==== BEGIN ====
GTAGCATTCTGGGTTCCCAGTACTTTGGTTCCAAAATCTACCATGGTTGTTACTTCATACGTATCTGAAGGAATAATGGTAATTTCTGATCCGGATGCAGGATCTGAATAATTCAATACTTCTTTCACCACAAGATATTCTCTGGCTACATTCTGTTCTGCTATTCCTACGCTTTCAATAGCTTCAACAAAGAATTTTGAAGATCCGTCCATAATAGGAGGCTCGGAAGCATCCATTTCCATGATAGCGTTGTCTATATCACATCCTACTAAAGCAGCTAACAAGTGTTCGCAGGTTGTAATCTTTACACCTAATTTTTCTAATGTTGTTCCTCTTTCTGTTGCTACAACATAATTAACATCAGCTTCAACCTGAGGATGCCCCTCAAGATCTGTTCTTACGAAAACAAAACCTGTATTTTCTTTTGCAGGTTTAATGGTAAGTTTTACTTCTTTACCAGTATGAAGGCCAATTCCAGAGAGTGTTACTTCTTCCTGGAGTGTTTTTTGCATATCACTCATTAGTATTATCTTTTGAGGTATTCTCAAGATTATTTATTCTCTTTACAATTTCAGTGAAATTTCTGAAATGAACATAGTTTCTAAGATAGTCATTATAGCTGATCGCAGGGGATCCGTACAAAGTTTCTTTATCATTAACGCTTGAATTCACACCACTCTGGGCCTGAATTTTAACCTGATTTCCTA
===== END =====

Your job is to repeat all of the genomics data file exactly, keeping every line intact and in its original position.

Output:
GTAGCATTCTGGGTTCCCAGTACTTTGGTTCCAAAATCTACCATGGTTGTTACTTCATACGTATCTGAAGGAATAATGGTAATTTCTGATCCGGATGCAGGATCTGAATAATTCAATACTTCTTTCACCACAAGATATTCTCTGGCTACATTCTGTTCTGCTATTCCTACGCTTTCAATAGCTTCAACAAAGAATTTTGAAGATCCGTCCATAATAGGAGGCTCGGAAGCATCCATTTCCATGATAGCGTTGTCTATATCACATCCTACTAAAGCAGCTAACAAGTGTTCGCAGGTTGTAATCTTTACACCTAATTTTTCTAATGTTGTTCCTCTTTCTGTTGCTACAACATAATTAACATCAGCTTCAACCTGAGGATGCCCCTCAAGATCTGTTCTTACGAAAACAAAACCTGTATTTTCTTTTGCAGGTTTAATGGTAAGTTTTACTTCTTTACCAGTATGAAGGCCAATTCCAGAGAGTGTTACTTCTTCCTGGAGTGTTTTTTGCATATCACTCATTAGTATTATCTTTTGAGGTATTCTCAAGATTATTTATTCTCTTTACAATTTCAGTGAAATTTCTGAAATGAACATAGTTTCTAAGATAGTCATTATAGCTGATCGCAGGGGATCCGTACAAAGTTTCTTTATCATTAACGCTTGAATTCACACCACTCTGGGCCTGAATTTTAACCTGATTTCCTA